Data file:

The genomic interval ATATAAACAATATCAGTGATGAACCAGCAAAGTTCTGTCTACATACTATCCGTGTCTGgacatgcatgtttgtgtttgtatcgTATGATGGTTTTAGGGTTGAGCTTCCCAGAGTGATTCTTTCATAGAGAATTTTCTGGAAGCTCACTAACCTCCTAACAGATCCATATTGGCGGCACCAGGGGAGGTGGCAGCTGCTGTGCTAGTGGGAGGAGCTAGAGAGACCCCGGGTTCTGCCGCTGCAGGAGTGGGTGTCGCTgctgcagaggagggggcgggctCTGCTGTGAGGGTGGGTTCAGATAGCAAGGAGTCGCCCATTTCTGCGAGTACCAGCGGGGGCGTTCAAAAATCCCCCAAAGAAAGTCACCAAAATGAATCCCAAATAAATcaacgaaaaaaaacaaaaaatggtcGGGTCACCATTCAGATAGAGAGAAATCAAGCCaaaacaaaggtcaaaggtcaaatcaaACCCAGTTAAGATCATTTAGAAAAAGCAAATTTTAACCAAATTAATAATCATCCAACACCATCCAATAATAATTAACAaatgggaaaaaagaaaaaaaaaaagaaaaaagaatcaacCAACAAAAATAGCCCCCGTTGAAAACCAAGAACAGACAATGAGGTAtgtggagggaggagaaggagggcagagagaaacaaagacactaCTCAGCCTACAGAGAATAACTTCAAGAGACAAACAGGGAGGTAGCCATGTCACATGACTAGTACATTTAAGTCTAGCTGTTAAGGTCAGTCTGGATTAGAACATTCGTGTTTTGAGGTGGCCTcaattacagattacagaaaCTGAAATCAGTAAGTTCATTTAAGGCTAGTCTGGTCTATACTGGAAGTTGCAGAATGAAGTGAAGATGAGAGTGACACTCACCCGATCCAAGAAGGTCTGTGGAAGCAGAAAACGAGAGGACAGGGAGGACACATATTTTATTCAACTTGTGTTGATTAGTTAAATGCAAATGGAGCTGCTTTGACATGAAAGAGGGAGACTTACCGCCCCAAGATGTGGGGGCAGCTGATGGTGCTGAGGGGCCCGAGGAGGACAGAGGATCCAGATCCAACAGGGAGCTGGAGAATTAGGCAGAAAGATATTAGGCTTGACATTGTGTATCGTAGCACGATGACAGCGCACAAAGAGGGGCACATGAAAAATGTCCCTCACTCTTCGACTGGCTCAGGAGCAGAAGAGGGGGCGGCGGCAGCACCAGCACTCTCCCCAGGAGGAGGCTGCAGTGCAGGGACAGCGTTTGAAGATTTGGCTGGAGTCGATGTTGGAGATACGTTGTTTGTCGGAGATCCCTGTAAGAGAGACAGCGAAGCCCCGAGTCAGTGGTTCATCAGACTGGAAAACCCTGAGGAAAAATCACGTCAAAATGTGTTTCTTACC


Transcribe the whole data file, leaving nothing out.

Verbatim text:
The genomic interval ATATAAACAATATCAGTGATGAACCAGCAAAGTTCTGTCTACATACTATCCGTGTCTGgacatgcatgtttgtgtttgtatcgTATGATGGTTTTAGGGTTGAGCTTCCCAGAGTGATTCTTTCATAGAGAATTTTCTGGAAGCTCACTAACCTCCTAACAGATCCATATTGGCGGCACCAGGGGAGGTGGCAGCTGCTGTGCTAGTGGGAGGAGCTAGAGAGACCCCGGGTTCTGCCGCTGCAGGAGTGGGTGTCGCTgctgcagaggagggggcgggctCTGCTGTGAGGGTGGGTTCAGATAGCAAGGAGTCGCCCATTTCTGCGAGTACCAGCGGGGGCGTTCAAAAATCCCCCAAAGAAAGTCACCAAAATGAATCCCAAATAAATcaacgaaaaaaaacaaaaaatggtcGGGTCACCATTCAGATAGAGAGAAATCAAGCCaaaacaaaggtcaaaggtcaaatcaaACCCAGTTAAGATCATTTAGAAAAAGCAAATTTTAACCAAATTAATAATCATCCAACACCATCCAATAATAATTAACAaatgggaaaaaagaaaaaaaaaaagaaaaaagaatcaacCAACAAAAATAGCCCCCGTTGAAAACCAAGAACAGACAATGAGGTAtgtggagggaggagaaggagggcagagagaaacaaagacactaCTCAGCCTACAGAGAATAACTTCAAGAGACAAACAGGGAGGTAGCCATGTCACATGACTAGTACATTTAAGTCTAGCTGTTAAGGTCAGTCTGGATTAGAACATTCGTGTTTTGAGGTGGCCTcaattacagattacagaaaCTGAAATCAGTAAGTTCATTTAAGGCTAGTCTGGTCTATACTGGAAGTTGCAGAATGAAGTGAAGATGAGAGTGACACTCACCCGATCCAAGAAGGTCTGTGGAAGCAGAAAACGAGAGGACAGGGAGGACACATATTTTATTCAACTTGTGTTGATTAGTTAAATGCAAATGGAGCTGCTTTGACATGAAAGAGGGAGACTTACCGCCCCAAGATGTGGGGGCAGCTGATGGTGCTGAGGGGCCCGAGGAGGACAGAGGATCCAGATCCAACAGGGAGCTGGAGAATTAGGCAGAAAGATATTAGGCTTGACATTGTGTATCGTAGCACGATGACAGCGCACAAAGAGGGGCACATGAAAAATGTCCCTCACTCTTCGACTGGCTCAGGAGCAGAAGAGGGGGCGGCGGCAGCACCAGCACTCTCCCCAGGAGGAGGCTGCAGTGCAGGGACAGCGTTTGAAGATTTGGCTGGAGTCGATGTTGGAGATACGTTGTTTGTCGGAGATCCCTGTAAGAGAGACAGCGAAGCCCCGAGTCAGTGGTTCATCAGACTGGAAAACCCTGAGGAAAAATCACGTCAAAATGTGTTTCTTACC